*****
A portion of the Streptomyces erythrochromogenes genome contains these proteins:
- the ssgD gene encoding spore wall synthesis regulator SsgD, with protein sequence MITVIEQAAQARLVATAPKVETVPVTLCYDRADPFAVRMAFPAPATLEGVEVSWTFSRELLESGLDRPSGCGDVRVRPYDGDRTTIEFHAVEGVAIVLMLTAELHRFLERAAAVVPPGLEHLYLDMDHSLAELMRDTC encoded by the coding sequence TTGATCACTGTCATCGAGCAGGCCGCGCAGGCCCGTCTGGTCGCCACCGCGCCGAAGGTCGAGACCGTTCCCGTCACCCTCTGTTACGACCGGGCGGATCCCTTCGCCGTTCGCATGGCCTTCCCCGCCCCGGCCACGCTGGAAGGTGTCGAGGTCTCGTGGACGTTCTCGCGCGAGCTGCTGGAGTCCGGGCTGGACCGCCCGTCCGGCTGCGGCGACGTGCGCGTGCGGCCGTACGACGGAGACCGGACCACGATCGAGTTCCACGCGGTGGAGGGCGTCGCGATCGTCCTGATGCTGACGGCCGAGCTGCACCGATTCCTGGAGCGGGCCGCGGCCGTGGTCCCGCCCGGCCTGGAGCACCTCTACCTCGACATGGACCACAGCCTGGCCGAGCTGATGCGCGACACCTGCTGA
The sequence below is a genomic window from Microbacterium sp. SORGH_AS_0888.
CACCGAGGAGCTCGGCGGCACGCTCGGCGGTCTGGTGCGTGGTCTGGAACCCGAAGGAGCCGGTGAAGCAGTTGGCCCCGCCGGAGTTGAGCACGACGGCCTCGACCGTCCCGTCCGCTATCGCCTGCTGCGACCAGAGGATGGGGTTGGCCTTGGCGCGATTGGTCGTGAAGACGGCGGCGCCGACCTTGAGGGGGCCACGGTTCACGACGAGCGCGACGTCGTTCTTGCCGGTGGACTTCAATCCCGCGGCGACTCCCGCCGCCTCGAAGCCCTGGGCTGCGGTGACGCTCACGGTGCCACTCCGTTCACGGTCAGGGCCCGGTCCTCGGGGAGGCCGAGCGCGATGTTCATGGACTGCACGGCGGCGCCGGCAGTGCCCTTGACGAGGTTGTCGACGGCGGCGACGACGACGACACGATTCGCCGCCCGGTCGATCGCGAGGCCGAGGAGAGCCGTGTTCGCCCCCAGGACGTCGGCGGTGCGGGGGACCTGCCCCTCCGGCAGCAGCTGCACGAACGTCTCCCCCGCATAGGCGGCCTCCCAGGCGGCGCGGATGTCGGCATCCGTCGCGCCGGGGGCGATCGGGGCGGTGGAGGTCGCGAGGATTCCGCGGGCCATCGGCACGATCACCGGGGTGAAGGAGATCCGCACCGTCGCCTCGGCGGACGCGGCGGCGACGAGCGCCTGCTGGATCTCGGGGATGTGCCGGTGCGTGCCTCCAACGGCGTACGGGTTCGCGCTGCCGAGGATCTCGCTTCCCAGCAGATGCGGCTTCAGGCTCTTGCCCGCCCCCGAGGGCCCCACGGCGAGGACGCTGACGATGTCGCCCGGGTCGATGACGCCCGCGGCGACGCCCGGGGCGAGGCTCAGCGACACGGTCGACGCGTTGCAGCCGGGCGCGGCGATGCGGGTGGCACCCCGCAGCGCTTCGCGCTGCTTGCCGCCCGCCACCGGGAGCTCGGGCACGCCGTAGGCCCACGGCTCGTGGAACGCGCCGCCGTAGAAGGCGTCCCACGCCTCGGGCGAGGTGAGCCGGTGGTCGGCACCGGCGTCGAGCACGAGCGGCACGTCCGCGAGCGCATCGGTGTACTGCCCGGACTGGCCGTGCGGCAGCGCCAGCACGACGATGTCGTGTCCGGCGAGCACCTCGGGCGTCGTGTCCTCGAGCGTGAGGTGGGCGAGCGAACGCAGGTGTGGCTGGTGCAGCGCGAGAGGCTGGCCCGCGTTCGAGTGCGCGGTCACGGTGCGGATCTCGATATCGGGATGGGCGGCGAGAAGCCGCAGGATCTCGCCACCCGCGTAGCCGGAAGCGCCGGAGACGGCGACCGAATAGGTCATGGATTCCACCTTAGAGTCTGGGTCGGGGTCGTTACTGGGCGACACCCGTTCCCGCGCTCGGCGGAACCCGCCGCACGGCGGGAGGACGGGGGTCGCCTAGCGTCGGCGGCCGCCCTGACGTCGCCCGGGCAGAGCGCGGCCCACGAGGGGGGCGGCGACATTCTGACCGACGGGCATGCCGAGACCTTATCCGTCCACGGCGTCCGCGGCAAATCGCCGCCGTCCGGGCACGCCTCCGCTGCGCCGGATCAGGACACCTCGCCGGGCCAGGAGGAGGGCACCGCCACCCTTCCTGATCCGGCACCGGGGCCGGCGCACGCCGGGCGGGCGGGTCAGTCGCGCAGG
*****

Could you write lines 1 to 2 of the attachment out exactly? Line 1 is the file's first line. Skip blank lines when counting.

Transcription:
A portion of the Streptomyces erythrochromogenes genome contains these proteins:
- the ssgD gene encoding spore wall synthesis regulator SsgD, with protein sequence MITVIEQAAQARLVATAPKVETVPVTLCYDRADPFAVRMAFPAPATLEGVEVSWTFSRELLESGLDRPSGCGDVRVRPYDGDRTTIEFHAVEGVAIVLMLTAELHRFLERAAAVVPPGLEHLYLDMDHSLAELMRDTC encoded by the coding sequence TTGATCACTGTCATCGAGCAGGCCGCGCAGGCCCGTCTGGTCGCCACCGCGCCGAAGGTCGAGACCGTTCCCGTCACCCTCTGTTACGACCGGGCGGATCCCTTCGCCGTTCGCATGGCCTTCCCCGCCCCGGCCACGCTGGAAGGTGTCGAGGTCTCGTGGACGTTCTCGCGCGAGCTGCTGGAGTCCGGGCTGGACCGCCCGTCCGGCTGCGGCGACGTGCGCGTGCGGCCGTACGACGGAGACCGGACCACGATCGAGTTCCACGCGGTGGAGGGCGTCGCGATCGTCCTGATGCTGACGGCCGAGCTGCACCGATTCCTGGAGCGGGCCGCGGCCGTGGTCCCGCCCGGCCTGGAGCACCTCTACCTCGACATGGACCACAGCCTGGCCGAGCTGATGCGCGACACCTGCTGA